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The Interregnum

April 24th, 2004

I’m looking ahead to the June 30 “handover” of power in Iraq with increasing trepidation. As this NYT story indicates, the handover is shaping up to be a complete sham (more on this from Nathan Brown, guest commentator for Juan Cole). Anybody silly or corrupt enough to join the new “government” will be in the same position as the Iraq governments of the British Mandate/Treaty period, taking responsibility for policies dictated by a foreign occupying force, while having no effective power over anything that matters.

It’s worth recalling how we got to this point, since it gives an indication of likely future developments. When the June 30 date was announced, the US (most notably Bremer) wanted to install a puppet government through a set of tightly-controlled “caucuses”. The Iraqis (most notably Sistani) wanted early elections with ration books being used to draw up a provisional electoral roll. Both had an effective veto. Sistani could stop the caucuses going ahead with the threat of boycotts (and the background threat of the Shiite militias). Bremer could prevent elections simply by doing nothing to make them possible (Garner, the first US Administrator was sacked largely because he had wanted early elections).

Sistani’s plan is looking better and better every day, and there are clearly quite a few people in Washington who now wish it had been followed. Nevertheless, there are powerful forces in the US Administration (most obviously the Chalabi lobby) determined to hold off any real handover of power until they can be sure of controlling the resulting government.

Any attempt to hold on to control past the end of 2004 is, I think, doomed to disaster. Given that Bush is unlikely to reintroduce the draft before November, it’s clear that the number of Coalition troops in Iraq can’t be increased, and is in fact bound to decline in effective terms as more of the allies and the for-profit private armies pull out. But if it’s impossible to hold on into 2005, it’s probably also impossible to manage the proposed interregnum.

There are no easy ways of avoiding the slow motion train wreck going on in front of us. The best chance is for the UN to refuse to countenance the current US proposals and to pass no resolution unless it puts the interim Iraqi government in charge of its own country, scrapping the deplorable Article 59 of the interim constitution imposed by the US. If the US was willing to put a large army under ultimate Iraqi command, it might finally be in a position to deliver on the promises made when the country was invaded.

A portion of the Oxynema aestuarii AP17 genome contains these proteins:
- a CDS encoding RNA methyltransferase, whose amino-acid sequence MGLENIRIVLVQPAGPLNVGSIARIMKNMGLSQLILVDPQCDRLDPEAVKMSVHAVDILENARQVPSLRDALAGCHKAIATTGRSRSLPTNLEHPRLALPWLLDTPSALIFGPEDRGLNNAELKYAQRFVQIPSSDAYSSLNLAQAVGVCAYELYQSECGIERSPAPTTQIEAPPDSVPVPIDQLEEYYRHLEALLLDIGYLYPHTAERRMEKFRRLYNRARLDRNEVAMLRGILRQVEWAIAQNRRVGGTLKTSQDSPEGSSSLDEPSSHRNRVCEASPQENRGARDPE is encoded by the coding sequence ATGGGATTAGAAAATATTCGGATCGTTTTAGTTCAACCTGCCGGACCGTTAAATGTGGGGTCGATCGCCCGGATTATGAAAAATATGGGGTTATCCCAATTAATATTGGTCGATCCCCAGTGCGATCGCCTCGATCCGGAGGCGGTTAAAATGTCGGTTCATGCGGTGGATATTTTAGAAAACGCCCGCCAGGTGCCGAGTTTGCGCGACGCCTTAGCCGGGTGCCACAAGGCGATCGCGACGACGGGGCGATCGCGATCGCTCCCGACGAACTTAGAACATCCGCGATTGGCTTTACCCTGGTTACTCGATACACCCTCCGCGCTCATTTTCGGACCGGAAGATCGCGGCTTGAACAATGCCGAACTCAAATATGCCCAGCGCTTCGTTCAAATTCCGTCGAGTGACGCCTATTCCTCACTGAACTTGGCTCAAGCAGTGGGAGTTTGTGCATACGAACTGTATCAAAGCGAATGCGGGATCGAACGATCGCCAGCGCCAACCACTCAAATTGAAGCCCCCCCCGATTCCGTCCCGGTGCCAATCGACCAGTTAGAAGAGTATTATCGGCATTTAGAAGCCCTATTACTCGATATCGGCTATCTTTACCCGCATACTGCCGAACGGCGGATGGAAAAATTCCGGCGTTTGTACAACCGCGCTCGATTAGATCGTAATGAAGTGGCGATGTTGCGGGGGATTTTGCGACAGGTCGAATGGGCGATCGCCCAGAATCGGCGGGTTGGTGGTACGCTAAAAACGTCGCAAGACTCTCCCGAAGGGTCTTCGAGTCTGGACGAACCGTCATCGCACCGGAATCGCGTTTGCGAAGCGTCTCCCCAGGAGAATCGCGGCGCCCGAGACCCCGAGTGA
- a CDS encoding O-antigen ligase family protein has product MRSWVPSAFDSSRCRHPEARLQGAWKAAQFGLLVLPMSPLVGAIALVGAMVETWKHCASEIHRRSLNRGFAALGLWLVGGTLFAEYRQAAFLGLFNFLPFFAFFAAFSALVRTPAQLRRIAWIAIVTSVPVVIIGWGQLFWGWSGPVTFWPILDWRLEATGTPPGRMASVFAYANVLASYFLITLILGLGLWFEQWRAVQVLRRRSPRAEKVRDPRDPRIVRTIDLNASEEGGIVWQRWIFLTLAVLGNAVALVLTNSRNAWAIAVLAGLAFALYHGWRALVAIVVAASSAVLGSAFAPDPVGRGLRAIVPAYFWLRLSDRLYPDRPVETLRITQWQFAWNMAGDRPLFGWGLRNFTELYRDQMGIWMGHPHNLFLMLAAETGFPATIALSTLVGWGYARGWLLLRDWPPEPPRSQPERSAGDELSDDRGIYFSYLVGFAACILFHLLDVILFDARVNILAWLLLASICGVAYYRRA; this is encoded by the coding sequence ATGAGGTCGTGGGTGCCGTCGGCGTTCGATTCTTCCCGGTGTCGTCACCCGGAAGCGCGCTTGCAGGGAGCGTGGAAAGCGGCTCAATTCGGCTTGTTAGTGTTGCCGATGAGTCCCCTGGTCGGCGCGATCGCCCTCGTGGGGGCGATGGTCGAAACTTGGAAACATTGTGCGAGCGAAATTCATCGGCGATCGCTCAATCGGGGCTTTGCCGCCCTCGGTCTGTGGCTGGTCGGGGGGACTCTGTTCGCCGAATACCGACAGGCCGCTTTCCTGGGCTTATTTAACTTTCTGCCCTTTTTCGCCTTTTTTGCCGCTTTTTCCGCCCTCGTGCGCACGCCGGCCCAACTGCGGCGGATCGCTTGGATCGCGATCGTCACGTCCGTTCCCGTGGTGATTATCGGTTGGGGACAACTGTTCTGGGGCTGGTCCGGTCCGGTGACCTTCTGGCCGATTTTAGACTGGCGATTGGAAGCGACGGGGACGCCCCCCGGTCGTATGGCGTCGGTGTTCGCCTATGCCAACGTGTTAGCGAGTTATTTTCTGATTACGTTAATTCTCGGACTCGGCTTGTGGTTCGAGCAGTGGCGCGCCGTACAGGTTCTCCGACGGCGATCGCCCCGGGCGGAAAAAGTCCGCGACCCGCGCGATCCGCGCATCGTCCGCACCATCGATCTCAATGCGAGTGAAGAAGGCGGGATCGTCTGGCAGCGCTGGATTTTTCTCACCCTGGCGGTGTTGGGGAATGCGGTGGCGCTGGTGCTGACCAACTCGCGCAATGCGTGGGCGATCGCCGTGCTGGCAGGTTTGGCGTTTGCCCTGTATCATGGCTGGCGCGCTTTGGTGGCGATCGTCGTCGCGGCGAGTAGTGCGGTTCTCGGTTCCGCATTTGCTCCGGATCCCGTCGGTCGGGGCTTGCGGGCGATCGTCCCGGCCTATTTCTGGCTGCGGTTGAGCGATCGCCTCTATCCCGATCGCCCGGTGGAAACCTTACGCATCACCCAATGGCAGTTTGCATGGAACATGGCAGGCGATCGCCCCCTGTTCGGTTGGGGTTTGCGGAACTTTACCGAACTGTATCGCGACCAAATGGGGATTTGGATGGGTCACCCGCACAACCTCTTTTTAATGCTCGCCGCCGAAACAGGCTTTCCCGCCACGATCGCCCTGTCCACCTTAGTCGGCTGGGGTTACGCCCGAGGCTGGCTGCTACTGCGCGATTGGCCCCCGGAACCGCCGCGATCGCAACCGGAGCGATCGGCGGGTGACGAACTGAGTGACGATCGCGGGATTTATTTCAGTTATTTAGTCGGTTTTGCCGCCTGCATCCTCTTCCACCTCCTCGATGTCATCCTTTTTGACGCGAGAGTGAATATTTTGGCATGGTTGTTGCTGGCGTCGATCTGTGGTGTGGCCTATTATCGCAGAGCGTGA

I can’t see the Bush Administration agreeing to this, and I don’t suppose the other UN members will insist on it, so we’ll probably get an outcome in which the UN effectively washes its hands of the entire business and leaves the Americans to sink or swim as best they can. Assuming this analysis is accurate, which will become apparent in the next ten weeks or so, I think it’s time for other members of the Coalition, including Australia and the UK, to cut and run.

fn1. While I’m on Iraq I’ll link to what is claimed to be an internal CPA memo predicting civil war. (hat tip to reader Robin Green). I’ve seen, but can’t currently locate, claims that the memo is bogus. Whether or not it really comes from the CPA, the generally pessimistic statement of the facts seems pretty accurate.

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  1. April 25th, 2004 at 00:56 | #1

    Agreed that if the US admin attempted to foist Chalabi onto the Iraqi people, the operation Iraqi freedom will be doomed and cut and run is the only reasonable response. Why throw good resource after bad.
    But if the US admin comes to its senses and allows direct elections, with moderate Shiite blessing, would Pr Q agree that the Iraqi people, and the soldiers who have died to liberate them, deserved better than “cut and run” from the Coaliton of the Willing?

    This will be the first and last chance to make civil rule work in the ME. It would be a tragedy to waste it just to spite the Bush admin.

  2. wbb
    April 25th, 2004 at 01:22 | #2

    There is no way the USA will leave Iraq now. It has come too far and spent too much money on this project to throw it all away just yet. It needs Iraq for the coming century. It didn’t invade by accident.

    Casualties are low and they’re not making oil anywhere yet so it still adds up for the US. The protestations from the neocons that they didn’t expect the current mess are a smokescreen. (In fact I still believe they themselves are a human smokescreen.) Rumsfeld’s more sanguine – good days and bad days – view is closer to the real US mood which is the mood of the true power brokers in USA industry.

    But after the election when Bush loses the whole thing changes again. Then they will leave – but slowly with a lot of face-saving and deal-making on the way out.

  3. derrida derider
    April 25th, 2004 at 02:13 | #3

    Anybody silly or corrupt enough to join the new “government” will be in the same position as the Iraq governments of the British Mandate/Treaty period …

    True, but I bet many of those Iraqi governments greatly enriched their members. And I’m sure with all that reconstruction money sloshing around there won’t be a lack of people willing to serve in such an administration.

    Ahmed Chalabi for one has already shown amazing skill at seperating the Iranian (via a Jordanian bank) and US government from their money.

  4. kyan gadac
    April 25th, 2004 at 02:53 | #4

    Raed has an interesting take on the June 30 headline in his post for Friday last. He points to Bremer’s most recent reversal of policy on de-Baathification(great word, that) as at least being in the right direction compared to the folly of destroying so much bureaucratic infrastructure during the invasion.

    I found his suggestion that an apology for past mistakes would be a good start just a little ironic. I’m sure I’ve heard that somewhere before – wasn’t little Johnny supposed to apologize for something? Ah! but as Raed I’m sure would agree, though his ideas are reasonable, with the current administration they are also wishful thinking. Jeez it’s sounds familiar don’t it?

  5. John Quiggin
    April 25th, 2004 at 07:41 | #5